By Kristian DePue | Peterson-Schriever Garrison Public Affairs
SCHRIEVER SPACE FORCE BASE, Colo. — Having served in the U.S. Air Force for nearly two years, and being stationed at Schriever Space Force Base for a year and seven months, Senior Airman Christopher Thao, 50th Communications Squadron network operations technician, has found himself already being interviewed for his efforts and accomplishments. Soon after Thao enlisted, he quickly discovered the defining benefits of the Air Force.
“Before I joined the Air Force, I was kind of a free spirit,” said Thao. “I just wanted to hang out and have fun in life, you know? However, that quickly left me feeling lost and wanting more.”
In just a short period of service, Thao found direction within the air service branch of the U.S. Armed Forces.
“I’m part of the backbone of the garrison,” Thao said. “Our specified work is not at the forefront, but we have our hands in almost everything on base … from security forces scanning IDs at the gates to enabling force support squadron clearance processing, accessibility to payroll services, and to duty phone support for commanders, chiefs, first sergeants and department heads. Our list goes on and on.”
Thao grew up as one of six kids in Warwick — a city in “The Ocean State” of Rhode Island — and is the child of Vietnam War survivors.
“A lot of my family members died in the Vietnam War,” said Thao. “Through their sacrifices — running [in] jungles, getting shot at, evading mines [when] my dad was only 12 years old — he, my father, came to America. Not knowing a word of English at all, and subjected to racism, [my father] was able to strive ahead, get a degree and a good job — allowing us, my siblings and I, to experience the American Dream of him coming from nothing and us living with something.”
The mission of the Peterson-Schriever Garrison is to evolve space and cyberspace warfighting superiority through integrated and innovative operations.
“We contribute to the success of the Space Force and Air Force mission of the Peterson-Schriever Garrison by maintaining and modernizing Schriever Space Force Base’s cybersecurity posture and space mission systems, therefore supporting the newly, [and] overall larger, P-S GAR’s objectives,” said Thao.
With the example of his father coming to the U.S. and making something of himself — and with the knowledge of his elders sacrificing so much for that — Thao, himself, is now making an impact upon his squadron, his base, and for the garrison.
“Senior Airman Thao is a very important member in making the mission of the P-S GAR run effectively,” said Staff Sgt. Vincent Washington, 50th CS network operations supervisor. “Thao’s work ethic and attention to detail in his key duties enable success across each installation.”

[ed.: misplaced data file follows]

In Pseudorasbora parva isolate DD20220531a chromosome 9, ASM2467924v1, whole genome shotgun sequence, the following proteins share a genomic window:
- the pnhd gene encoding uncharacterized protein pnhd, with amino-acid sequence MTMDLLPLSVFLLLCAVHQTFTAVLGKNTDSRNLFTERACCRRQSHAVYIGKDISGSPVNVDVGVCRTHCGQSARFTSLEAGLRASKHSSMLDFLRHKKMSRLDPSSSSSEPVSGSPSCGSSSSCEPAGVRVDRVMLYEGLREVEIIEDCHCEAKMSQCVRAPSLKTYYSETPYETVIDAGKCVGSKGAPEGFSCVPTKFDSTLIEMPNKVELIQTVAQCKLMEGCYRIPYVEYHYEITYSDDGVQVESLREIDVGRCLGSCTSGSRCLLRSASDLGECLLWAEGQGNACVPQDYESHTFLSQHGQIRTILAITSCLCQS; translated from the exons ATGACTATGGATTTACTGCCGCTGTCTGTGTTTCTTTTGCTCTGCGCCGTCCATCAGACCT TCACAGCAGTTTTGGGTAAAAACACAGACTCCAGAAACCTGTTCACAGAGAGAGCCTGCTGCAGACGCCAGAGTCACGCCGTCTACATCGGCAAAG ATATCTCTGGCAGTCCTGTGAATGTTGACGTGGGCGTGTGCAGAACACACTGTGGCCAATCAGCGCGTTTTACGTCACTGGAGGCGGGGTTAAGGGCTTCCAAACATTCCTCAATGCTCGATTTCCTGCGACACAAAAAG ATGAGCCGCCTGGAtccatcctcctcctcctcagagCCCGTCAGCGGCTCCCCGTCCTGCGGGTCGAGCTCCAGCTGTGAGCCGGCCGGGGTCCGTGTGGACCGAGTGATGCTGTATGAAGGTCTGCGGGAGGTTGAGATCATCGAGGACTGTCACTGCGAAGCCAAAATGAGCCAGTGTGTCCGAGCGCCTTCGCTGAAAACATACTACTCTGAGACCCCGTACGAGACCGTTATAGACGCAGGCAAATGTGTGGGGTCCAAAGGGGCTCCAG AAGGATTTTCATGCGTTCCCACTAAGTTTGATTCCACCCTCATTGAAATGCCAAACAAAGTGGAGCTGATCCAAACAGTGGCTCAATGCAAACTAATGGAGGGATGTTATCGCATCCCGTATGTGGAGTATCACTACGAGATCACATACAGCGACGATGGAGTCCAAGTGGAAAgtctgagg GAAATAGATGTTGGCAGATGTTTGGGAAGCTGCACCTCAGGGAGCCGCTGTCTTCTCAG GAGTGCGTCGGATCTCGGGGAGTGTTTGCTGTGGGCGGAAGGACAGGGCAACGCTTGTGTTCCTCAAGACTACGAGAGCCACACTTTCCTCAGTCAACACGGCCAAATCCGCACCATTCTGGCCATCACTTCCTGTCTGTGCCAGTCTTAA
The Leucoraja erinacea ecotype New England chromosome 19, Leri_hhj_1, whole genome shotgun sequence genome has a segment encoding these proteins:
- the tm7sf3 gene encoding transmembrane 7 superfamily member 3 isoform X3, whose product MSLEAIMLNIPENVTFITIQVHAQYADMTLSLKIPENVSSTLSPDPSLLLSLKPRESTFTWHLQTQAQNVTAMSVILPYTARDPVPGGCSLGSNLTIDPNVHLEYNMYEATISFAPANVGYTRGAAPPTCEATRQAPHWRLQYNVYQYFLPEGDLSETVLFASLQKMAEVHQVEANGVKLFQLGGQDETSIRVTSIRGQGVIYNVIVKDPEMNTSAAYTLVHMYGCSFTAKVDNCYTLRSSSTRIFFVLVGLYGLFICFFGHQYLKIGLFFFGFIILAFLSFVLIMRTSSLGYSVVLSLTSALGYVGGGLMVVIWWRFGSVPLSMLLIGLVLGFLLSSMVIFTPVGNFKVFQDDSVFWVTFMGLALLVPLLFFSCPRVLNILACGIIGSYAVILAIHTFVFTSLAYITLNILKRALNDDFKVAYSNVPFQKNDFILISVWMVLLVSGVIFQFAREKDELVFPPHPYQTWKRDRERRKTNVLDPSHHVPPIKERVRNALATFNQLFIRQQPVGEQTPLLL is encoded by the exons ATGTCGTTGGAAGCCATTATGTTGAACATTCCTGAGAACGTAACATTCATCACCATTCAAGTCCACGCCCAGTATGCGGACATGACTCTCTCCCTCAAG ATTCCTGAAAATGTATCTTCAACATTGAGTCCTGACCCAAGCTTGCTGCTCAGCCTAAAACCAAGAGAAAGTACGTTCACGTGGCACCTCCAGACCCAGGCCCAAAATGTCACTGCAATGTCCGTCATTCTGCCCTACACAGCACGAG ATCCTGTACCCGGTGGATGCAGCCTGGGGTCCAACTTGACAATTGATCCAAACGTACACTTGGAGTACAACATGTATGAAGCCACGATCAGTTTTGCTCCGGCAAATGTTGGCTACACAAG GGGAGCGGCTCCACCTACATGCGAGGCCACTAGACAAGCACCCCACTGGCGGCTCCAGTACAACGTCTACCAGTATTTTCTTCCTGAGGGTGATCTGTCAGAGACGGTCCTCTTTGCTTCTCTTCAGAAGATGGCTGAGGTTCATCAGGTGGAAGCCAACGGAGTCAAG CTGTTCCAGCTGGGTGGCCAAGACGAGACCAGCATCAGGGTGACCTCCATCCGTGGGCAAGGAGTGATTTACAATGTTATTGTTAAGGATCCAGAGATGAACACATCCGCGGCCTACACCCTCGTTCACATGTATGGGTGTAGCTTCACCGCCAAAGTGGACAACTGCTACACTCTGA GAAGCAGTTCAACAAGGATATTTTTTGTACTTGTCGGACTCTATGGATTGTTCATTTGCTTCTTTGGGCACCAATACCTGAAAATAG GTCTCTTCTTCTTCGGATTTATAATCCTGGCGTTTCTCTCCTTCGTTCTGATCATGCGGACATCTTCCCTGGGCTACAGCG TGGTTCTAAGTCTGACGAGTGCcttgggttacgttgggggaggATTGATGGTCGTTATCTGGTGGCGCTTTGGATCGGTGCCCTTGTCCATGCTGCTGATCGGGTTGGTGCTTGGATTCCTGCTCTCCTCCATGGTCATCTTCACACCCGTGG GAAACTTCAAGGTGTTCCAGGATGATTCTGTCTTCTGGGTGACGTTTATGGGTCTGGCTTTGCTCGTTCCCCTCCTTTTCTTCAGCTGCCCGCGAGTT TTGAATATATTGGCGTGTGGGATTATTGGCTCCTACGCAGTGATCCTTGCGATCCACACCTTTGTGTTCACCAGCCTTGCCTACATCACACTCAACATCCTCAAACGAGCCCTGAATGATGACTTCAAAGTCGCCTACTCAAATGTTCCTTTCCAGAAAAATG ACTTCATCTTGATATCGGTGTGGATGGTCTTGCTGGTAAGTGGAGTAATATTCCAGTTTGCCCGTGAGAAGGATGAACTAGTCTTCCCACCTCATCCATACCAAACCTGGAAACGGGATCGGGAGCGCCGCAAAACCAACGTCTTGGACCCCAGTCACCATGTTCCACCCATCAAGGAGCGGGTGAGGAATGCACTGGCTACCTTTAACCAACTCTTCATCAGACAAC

Thao works with the Department of Defense’s main interconnected computer networks, SIPRNet and NIPRNet: the Secret Internet Protocol Router Network and Non-classified Internet Protocol Router Network, respectively — the latter of the two is for nonsecure communications.
“Specifically, as a network administrator, his contributions keep our networks safe and available by maintaining and defending NIPR and SIPR networks so that the P-S GAR can effectively maintain air, space and cyberspace superiority,” said Washington. “His latest accomplishment was leading the virtual desktop interface implementation base-wide. Due to Senior Airman Thao’s perpetual contributions, he was awarded senior airman below-the-zone this year.”
Senior airman below-the-zone, or BTZ, is a program that allows those with the rank of airman to promote to senior airman six months early.
“I appreciate Senior Airman Thao’s positive attitude and motivation,” said Washington. “Everything he sets his mind to he does to the best of his ability. He sets a great example for every member in the work section and we are proud to have him as a part of the 50th Communications Squadron.”
Thao thought he was fine as a free spirit, but he ultimately wanted more. Thao felt lost and wanted discipline and direction, which isn’t something people often admit to — but for Thao, who set aside his pride, it paid-off in dividends.
“I’m very happy with my decision to join. I’m very certain I’m in a much better place than I would be without the Air Force,” said Thao. “I was a ‘free spirit,’ as I like to say, and I was making a decent living, but I needed a disciplined path to live, work and thrive within — and the Air Force gave me that.”